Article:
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by Anja Lowrence, Master Gardener, SCMG

Enjoy your flowers two ways: food for both your eyes and taste buds!

Have you ever wondered if there were things in your garden that you can eat? I’m not referring to those plants in your raised bed or veggie garden, but some of the ornamental ones you planted for the leaves or flowers.


CAUTION: Many plants contain compounds to protect themselves and many of these are toxic. Be sure that you have correct identification (botanical name) and do not eat any plant or part of a plant if you are unsure of it’s identification.


Do you like asparagus? Emerging Solomon’s Seal leaf spears can be eaten like asparagus. Hosta spears can also be eaten like asparagus … if you make it out there before the snails! These spears can be cut off at ground level and steamed or grilled for your evening veggie. Be aware that if you take too many spears, you can weaken the root or even kill the plant.


Have you heard of fiddleheads? These are the unfurling leaves of the Ostrich fern (Matteuccia struthiopteris). In the winter you can often identify the brown spore producing frond standing above the snow. As the weather warms, the 6-8 sterile fronds can be seen growing from the base of the fern. It is important to know what type of fern you are growing as some ferns (i.e. Bracken fern, Pteridium aquilinum) are known to be carcinogenic.


If you would like to have some cool tropical appearing plants that are edible, you might want to try artichokes and cardoons! These are both fairly large plants (2 m tall with a spread of ~2 m) with spiky leaves that deer & rabbits will likely shy away from. The flower bud is eaten for the artichoke while the tender young leaves from the cardoon can be eaten … if you stay away from those spikes! These plants are biennials, meaning that, when started from seed, the first year they only have the basal leaves and it is not until the second year that they flower.


Did you know that you could make an entire salad from flowers? Hosta flowers are very sweet and tasty; Nasturtiums are spicy, peppery;  and violets flowers are sweet. Add a few nutty flavoured Scarlet runner bean flowers, a garlicky chive flower, some pretty primrose flowers and serve with a simple White Balsamic vinegar, EVOO, salt and pepper dressing. Don’t forget to add some pretty blue Borage flowers as a garnish. In some cultures Borage flowers are sugared and used as garnish for cakes and cupcakes.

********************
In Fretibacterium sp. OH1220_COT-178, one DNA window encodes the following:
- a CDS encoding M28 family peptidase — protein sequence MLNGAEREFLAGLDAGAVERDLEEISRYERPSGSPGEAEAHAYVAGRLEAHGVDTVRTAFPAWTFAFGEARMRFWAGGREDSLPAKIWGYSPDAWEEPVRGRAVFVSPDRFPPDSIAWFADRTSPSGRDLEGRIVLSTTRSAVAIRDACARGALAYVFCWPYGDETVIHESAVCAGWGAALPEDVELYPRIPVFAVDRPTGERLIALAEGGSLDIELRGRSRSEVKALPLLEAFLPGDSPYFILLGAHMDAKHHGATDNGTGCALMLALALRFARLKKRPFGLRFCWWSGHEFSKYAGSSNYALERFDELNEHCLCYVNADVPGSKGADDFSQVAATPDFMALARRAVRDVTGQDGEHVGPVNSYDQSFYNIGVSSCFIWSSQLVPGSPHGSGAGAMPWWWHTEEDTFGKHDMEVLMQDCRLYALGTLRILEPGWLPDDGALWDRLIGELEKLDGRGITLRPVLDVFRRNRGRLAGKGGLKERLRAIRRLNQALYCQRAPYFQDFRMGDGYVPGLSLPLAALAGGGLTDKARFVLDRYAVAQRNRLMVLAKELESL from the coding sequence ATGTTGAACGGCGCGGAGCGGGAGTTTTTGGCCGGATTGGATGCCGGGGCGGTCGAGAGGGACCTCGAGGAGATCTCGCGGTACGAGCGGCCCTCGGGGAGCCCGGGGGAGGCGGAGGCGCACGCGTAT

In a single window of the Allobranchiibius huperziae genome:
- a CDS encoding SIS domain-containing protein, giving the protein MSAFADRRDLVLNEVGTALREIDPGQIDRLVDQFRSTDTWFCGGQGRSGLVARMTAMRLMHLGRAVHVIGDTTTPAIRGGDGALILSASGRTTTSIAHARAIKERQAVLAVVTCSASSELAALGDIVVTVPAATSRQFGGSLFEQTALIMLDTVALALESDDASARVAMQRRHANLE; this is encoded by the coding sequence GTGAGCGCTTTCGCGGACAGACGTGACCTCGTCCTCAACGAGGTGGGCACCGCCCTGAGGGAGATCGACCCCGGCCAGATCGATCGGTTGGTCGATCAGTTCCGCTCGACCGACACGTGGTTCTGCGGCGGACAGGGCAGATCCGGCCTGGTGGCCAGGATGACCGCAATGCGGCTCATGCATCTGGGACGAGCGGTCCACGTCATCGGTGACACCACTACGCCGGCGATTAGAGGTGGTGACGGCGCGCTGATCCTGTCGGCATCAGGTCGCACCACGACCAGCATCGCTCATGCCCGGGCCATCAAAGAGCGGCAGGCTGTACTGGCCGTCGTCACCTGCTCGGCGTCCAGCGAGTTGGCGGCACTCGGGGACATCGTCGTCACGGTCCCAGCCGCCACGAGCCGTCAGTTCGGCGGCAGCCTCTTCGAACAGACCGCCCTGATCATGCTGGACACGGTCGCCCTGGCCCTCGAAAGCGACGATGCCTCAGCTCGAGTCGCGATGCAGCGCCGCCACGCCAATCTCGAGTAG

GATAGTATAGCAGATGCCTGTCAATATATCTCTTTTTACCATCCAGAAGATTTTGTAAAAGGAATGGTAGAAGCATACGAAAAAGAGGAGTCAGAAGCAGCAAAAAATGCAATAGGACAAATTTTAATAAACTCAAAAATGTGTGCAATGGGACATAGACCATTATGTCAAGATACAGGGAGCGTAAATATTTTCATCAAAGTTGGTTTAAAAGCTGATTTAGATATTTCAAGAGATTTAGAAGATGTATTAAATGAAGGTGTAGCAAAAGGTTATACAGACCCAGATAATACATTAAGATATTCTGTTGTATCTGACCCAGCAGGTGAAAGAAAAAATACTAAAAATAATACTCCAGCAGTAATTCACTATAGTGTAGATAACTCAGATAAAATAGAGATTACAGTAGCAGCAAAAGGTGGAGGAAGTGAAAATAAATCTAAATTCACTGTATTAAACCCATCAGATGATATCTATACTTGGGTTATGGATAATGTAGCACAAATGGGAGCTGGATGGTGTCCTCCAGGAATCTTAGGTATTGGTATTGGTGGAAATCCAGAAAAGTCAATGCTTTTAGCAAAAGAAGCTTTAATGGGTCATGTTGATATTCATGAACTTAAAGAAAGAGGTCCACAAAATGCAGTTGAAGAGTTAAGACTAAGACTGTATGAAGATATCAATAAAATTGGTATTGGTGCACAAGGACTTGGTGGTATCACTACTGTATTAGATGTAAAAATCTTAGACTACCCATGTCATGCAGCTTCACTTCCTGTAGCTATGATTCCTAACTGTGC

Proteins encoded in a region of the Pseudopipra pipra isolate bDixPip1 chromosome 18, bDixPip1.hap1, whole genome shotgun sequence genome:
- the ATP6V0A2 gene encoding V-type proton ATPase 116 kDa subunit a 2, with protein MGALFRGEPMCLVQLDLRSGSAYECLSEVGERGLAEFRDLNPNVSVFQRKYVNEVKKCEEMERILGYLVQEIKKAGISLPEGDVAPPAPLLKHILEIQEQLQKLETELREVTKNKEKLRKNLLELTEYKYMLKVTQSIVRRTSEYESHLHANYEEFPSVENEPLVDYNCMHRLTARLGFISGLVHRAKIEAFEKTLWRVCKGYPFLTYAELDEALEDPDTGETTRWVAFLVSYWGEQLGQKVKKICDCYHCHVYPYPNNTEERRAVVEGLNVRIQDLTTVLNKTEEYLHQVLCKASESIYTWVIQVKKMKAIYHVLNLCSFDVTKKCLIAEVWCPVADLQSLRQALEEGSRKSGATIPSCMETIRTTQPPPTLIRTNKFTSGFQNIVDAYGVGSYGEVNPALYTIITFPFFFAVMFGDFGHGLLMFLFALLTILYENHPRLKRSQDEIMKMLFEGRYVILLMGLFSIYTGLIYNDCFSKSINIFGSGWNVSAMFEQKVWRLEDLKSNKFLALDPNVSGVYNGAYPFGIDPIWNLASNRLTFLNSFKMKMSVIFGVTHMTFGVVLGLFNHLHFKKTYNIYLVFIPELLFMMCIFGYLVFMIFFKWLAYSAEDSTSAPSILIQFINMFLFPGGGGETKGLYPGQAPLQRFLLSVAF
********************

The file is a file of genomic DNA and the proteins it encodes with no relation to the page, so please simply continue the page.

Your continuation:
Those large squash flower can be fried, stuffed or consumed in your salad. Fried squash flowers, either battered or stuffed with a mild cheese, make an interesting appetizer. Stuffed flowers can also be eaten raw. Be sure to select the male flowers only, as the female flowers produce the fruit. Male flowers have a longer slender stalk as compared to female flower, which has a more bulbous stalk that is the ovary which develops into the squash.


Some people have started foraging for food in the wild, such as wild leeks also known as ramps. I strongly discourage foraging in our forests for food. While this practice was sustainable even half a century ago, today’s overcrowded world cannot keep up with people searching woods for plants that can take up to seven years to mature, trampling other plants in the pursuit of a wild leek. Please encourage consumption of only home grown plants rather than wild foraging.


Another note of caution: Never eat anything if you unless you are 100% positive it is edible. Also, do not consume any plants that have been sprayed by pesticides.